CD Packing Problems

Published by patrick honner on

I consider myself an expert arranger of things.  I enjoy rearranging storage space, packing things away, and helping people fill up moving trucks.  It’s a way to apply geometry and optimization techniques, two of my favorite things.

In general, the packing problem entails trying to find the most efficient way to pack a certain kind (or kinds) of object into a certain fixed space.  Packing problems are, generally speaking, very challenging because every packing problem is unique.  There isn’t a good, efficient procedure that solves them all.

Here is yet another example of problems with packing problems.  After shedding a bunch of CD cases, I thought I’d try to pack them up in a box.  Here was my first attempt.


I got 49 CDs in the box, but there was a bit of unused space left over.  I couldn’t fit a CD into that unused space, but I thought maybe I could rearrange everything to make some of that space usable.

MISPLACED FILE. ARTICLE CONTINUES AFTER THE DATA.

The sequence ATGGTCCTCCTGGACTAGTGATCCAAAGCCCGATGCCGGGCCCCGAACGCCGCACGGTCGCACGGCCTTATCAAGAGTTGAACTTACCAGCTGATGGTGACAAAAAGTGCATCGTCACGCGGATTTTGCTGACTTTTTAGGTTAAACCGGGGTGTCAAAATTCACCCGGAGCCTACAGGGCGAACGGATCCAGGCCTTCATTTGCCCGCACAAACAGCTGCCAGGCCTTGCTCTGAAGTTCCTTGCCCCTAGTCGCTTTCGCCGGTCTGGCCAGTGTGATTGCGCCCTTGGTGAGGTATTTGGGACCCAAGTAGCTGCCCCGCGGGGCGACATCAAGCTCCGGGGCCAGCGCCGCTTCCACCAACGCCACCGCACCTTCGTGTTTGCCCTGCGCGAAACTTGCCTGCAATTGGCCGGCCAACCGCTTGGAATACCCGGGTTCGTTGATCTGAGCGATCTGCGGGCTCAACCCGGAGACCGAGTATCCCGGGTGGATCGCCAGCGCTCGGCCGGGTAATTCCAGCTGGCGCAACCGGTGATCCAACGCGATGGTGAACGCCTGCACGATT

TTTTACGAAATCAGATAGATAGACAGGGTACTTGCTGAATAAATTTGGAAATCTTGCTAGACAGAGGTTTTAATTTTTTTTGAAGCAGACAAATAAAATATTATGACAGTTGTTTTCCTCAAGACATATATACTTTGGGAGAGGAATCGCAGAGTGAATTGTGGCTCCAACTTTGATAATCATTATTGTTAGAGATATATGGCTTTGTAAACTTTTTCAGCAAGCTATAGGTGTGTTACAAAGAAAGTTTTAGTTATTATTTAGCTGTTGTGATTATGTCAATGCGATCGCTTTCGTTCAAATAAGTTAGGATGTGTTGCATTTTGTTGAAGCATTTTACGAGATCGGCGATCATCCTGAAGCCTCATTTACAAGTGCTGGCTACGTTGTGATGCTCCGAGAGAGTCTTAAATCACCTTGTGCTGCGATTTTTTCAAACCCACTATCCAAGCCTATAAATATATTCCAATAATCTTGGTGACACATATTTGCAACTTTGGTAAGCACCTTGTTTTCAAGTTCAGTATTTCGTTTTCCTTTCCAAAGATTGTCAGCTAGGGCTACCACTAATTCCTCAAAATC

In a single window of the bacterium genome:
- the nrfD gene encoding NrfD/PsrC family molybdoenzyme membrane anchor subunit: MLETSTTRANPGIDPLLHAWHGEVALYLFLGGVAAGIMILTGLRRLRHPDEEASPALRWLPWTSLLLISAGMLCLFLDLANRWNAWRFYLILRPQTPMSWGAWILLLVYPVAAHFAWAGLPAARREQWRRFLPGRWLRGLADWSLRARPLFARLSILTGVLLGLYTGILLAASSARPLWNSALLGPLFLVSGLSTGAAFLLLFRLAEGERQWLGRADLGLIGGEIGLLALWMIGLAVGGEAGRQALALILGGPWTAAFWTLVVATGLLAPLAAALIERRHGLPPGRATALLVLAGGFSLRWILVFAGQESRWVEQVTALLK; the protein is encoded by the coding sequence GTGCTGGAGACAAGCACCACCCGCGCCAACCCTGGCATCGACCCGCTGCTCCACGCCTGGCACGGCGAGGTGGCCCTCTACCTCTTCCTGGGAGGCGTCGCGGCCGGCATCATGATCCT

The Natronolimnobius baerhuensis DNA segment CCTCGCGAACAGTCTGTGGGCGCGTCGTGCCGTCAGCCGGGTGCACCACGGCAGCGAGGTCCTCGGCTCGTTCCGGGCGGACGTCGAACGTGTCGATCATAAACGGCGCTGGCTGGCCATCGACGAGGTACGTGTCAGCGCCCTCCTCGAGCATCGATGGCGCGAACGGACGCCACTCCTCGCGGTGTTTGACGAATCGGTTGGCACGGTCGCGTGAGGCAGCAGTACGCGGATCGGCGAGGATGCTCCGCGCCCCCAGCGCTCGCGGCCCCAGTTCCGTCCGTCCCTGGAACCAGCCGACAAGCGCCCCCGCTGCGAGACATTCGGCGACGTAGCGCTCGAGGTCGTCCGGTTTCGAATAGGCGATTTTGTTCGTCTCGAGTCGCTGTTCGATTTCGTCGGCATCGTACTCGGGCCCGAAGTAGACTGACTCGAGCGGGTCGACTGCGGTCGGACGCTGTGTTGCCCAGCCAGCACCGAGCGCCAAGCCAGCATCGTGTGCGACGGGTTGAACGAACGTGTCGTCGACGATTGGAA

So I tried

The number of CDs in this new arrangement differed by one.  While I can compare which of these packings is more efficient, the problem is comparing all possible packings!  There are a lot of options to consider.

As useless as they are, I ended up having a lot of fun with these CD cases.  I made some parallelepipeds with them and used them to demonstrate Cavalieri’s Principle!

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patrick honner

Math teacher in Brooklyn, New York


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